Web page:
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No 'Storm of Century'

Published February 26. 2010 05:00PM

Chances are when you woke up this morning, your car was clear of snow thanks to the heavy winds.

Or, maybe your car was almost totally buried under drifting snow.

It was the wind which made yesterday's storm tough to handle. While early weather reports indicated this could be the "Storm of the Century," accumulated totals were less for most of the Carbon-Schuylkill area than the storm on Feb. 16. Road crews, though, found that overnight as the wind increased in intensity, drifting made it hard to keep many roads open.

Ron Young, public information officer for District 5-0 of PennDOT, said due to the winter storm, PennDOT and the state police restricted certain types of vehicles on interstates and expressways in northeast Pennsylvania.

As of 3 p.m. Thursday, all commercial traffic (except school buses and tow trucks responding to incidents), motorcycles and recreational vehicles were banned on Interstates 380 and 84 until further notice. Beginning at 8:30 p.m. Thursday, the ban was extended to I-80 in both directions between the New Jersey line and the interstate's intersection with I-81 until further notice.

Locally, the storm dumped eight inches of snow on Tamaqua, said Ronald Yurchak, observer for the National Weather Service.

In Allentown, a foot of snow was measured at the Lehigh Valley International Airport.

Summit Hill had about nine inches of snow.

The storm arrived Wednesday night and although about two inches of snow fell Thursday morning, roads were only wet. Most afternoon commuters didn't encounter serious problems.

During the night, the howling winds grew in intensity. and made it difficult for many to sleep. It whipped the snow out of some driveways and piled it onto porches or into other driveways.

One of the problem areas this morning was Bugzie's Hill, Route 902, where drifting filled the roadway with snow no sooner than PennDOT workers plowed it.

The snowstorm meant school closures for two days throughout the area.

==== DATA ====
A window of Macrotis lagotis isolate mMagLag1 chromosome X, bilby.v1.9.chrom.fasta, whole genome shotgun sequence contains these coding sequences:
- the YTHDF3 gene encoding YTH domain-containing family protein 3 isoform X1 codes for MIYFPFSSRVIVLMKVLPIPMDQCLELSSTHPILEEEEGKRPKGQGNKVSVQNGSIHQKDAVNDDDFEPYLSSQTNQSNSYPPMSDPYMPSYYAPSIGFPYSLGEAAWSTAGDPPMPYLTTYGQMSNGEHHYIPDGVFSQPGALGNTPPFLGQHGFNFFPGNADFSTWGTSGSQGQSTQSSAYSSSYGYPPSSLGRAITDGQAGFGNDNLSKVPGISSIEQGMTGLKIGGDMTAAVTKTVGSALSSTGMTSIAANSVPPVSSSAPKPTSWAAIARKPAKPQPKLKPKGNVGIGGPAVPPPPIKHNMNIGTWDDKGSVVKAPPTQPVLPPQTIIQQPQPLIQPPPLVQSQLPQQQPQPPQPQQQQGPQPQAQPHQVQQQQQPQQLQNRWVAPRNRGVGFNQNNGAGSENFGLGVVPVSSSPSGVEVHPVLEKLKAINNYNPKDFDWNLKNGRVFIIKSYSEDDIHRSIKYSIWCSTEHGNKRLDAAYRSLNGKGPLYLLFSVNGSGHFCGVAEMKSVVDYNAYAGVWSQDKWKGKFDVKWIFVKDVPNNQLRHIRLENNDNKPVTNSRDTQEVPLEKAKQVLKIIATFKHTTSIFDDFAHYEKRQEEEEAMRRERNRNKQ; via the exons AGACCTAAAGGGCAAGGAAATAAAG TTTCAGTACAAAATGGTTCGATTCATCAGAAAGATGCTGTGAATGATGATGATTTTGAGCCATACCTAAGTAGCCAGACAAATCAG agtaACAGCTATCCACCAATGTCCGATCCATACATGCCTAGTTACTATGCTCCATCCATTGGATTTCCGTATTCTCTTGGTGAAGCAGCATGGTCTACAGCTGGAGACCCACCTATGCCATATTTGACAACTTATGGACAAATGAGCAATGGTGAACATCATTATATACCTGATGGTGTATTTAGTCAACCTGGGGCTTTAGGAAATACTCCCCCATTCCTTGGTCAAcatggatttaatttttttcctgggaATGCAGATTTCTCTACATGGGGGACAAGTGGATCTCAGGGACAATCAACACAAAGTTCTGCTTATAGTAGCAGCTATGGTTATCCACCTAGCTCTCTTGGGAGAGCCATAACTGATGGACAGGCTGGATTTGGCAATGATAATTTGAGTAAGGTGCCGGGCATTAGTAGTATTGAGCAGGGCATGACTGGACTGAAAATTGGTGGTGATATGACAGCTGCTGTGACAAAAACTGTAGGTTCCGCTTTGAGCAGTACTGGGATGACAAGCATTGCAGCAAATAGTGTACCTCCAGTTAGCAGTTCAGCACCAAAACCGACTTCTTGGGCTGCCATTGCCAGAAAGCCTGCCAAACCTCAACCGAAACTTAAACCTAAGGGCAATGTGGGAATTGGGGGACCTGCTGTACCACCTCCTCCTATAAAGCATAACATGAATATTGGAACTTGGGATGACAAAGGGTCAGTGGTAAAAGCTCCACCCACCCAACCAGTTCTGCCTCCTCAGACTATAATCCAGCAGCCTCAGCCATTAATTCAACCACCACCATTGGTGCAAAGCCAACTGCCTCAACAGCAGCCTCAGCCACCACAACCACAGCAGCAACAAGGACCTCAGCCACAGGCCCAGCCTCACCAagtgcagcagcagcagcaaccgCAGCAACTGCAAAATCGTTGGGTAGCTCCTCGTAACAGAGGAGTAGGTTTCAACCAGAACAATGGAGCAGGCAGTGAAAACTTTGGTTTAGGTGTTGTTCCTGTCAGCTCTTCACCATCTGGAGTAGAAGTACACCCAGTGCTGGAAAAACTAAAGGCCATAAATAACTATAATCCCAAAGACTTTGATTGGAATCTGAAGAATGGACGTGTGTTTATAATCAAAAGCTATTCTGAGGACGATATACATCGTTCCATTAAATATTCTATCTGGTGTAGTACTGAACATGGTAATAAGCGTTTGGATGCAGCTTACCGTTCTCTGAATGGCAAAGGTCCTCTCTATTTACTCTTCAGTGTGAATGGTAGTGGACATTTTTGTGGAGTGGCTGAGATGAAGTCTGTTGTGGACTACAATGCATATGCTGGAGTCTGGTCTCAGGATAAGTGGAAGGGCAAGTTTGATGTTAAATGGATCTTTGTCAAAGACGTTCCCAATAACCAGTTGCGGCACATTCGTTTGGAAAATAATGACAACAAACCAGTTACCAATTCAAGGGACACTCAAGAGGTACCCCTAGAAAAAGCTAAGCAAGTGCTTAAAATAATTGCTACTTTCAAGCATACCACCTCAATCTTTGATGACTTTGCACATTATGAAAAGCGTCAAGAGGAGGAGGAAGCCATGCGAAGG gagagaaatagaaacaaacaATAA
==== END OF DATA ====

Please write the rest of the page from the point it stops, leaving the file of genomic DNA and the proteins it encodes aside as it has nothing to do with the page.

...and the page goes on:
PPL Utilities entered a storm emergency at 2:45 p.m. yesterday. This morning a total of 623 customers had sustained outages in 13 counties, extending from Monroe to Dauphin.

Many outages were in Schuylkill County, particularly Walker and West Penn townships where 258 customers found themselves without electricity.

Monroe County had 21 customers without power. There were no power outages reported in Carbon or Lehigh Counties, according to PPL.

The National Weather Service says the storm was the result of a very strong area of low pressure. By the weekend, this system will move toward New England, but bands of snow will rotate around the system and affect the area through the morning and even into the afternoon. More snow could possibly fall from the resulting snow showers.

The NWS in Mount Holly, N.J. said that at 4 a.m. today, the low was near Long Island, N.Y. but the bands of snow reached out as far as eastern Pennsylvania.

Winds will decrease as the day progresses, weather forecasters said.

The low pressure system that tracked from the Carolinas stayed further east than most forecasting computer models anticipated.

As a result, less moisture was pulled from the ocean and precipitation totals were less through the day yesterday than had been expected.

The Pennsylvania Turnpike remains under a Winter Storm Emergency.

The storm affected most of the state. The Pennsylvania Turnpike Commission applied restrictions to all travelers. Speed limits were reduced to 45 miles per hour between the Ohio line and the New Jersey line. Trucks pulling doubles or empty trailers are now restricted from traveling in this area.

Additionally, vehicles pulling campers, utility and horse trailers are also restricted.

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